9. Benchmark and measure every step of the way.

These steps actually align to a greater framework for digital transformation, and it’s a set of stages we believe are more iterative rather than finite.



The Assess stage combines a few of the steps mentioned above–assess the current market and set a benchmark, use competitive information but sparingly, etc.

This part of the journey makes no real assumptions. It’s, instead, informed as the assessment of the current state of your business enlightens you and your team while also demystifies.

This stage also includes documenting the current executive-level goals, state of the market you’re in, and the major challenges of your organization.


Steps that are within the Align stage include mapping the customer journey and building the actual strategy for transformation.

Typically in this stage, you’ll do an ever deeper dive of both the digital and process aspects of your organization. You’ll learn how to audit your technology through the four key elements of people, process, tools, and data. I actually cover this later in the post.

But customer journey mapping is still something many organizations opt out of.

According to Vala Ashfar, Chief Evangelist of Salesforce, “the #1 challenge facing executives (71%) is understanding behavior or impact of the new customer. Yet, only half (54%) of survey respondents have completely mapped out the customer journey. This means that many companies are changing without true customer-centricity.”

We’ve actually seen this as consultants to large enterprise brands. Remember when I said it’s possible to transform in the wrong direction?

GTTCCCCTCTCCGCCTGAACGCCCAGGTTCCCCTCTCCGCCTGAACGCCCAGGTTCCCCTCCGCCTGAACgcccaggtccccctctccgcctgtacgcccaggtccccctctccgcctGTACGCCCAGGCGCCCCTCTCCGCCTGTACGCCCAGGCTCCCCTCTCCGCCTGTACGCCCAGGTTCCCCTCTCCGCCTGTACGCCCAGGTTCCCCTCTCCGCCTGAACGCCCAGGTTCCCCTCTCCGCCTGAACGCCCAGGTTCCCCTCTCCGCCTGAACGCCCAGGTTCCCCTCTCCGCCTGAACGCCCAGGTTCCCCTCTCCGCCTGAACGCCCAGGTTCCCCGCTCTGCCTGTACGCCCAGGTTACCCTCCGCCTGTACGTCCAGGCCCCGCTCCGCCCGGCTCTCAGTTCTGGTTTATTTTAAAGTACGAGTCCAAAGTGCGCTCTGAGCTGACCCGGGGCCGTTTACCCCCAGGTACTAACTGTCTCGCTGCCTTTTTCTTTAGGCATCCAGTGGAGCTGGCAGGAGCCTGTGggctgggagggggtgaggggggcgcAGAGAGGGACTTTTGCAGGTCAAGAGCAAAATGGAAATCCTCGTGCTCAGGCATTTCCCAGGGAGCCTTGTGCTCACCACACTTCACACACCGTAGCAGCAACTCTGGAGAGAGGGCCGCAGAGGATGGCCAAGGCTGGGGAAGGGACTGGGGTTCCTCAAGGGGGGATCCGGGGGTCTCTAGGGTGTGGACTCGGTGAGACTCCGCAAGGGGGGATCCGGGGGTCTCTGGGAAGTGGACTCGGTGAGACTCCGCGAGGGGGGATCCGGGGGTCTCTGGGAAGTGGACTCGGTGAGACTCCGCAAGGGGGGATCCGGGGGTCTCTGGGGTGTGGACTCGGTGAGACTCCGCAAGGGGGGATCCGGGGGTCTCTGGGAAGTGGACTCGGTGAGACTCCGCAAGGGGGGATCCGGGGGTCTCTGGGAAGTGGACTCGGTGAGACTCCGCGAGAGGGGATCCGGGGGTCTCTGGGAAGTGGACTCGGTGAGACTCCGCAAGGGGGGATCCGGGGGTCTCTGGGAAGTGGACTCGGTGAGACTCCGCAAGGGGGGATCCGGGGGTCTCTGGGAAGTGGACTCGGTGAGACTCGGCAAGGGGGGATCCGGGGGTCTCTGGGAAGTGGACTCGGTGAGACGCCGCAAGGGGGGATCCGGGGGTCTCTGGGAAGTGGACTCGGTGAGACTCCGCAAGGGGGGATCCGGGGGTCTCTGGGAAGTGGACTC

The Align Stage also means that you being to identify the quick-wins and the concrete must-haves in order to accomplish your goals.

This is where “building the strategy” comes in.

The transformative part of this entire process is almost how natural and easy it comes to you and your team on exactly what needs to be done. The bigger debate lies in how it is done. 

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Executives are often unsure of what to do next with digital transformation.

Typically, this stage is dedicated to more concrete parts of the project: creating a budget, assigning a timeline, building out the team. Leadership, however, tends to give these responsibilities to other internal champions for digital transformation. Even knowing which direction to go in is a challenge.

It’s easy to mobilize once you know where you’re headed. For the Enable Stage, we highly recommend testing your options.

It’s much easier to prioritize the opportunities you have when you can create a proof-of-concept. Why undergo a huge transformation in your organization when you can test a few ideas, see how the market (and your company) reacts, and go from there?

Based on your quick-wins from the Align Stage, the Enable Stage actually acts on them in a smaller sense without such high-risk / unknown reward scenarios – all while preparing for the bigger project at hand.

This could mean:

  • Prioritization based on capabilities, cost and goals
  • Deliver quick wins with high-impact, low-effort options
  • Establish a baseline and KPIs to measure overall success in Marketing performance (efficiency and effectiveness)
  • Train and internalize the big picture and how the components contribute to wins
  • Review all aspects of data, technology, process and people involved
  • Engage a few teams to test some ideas while also building the future framework

Other absolutely crucial steps include giving the


Improving your digital transformation process involves the following:

  • Evolve marketing’s capabilities to deliver customer experience
  • Identifying breakout opportunities
  • Finding Synergies through integration of systems and data
  • Develop an Agile Marketing mindset for execution and evaluation

Elevate Stage

Elevation looks at digital transformation in terms of longevity. To put it simply things are always changing and you have to change with them. You’ll need a team ready to take on the challenges of having to reinvent and transform time and time again.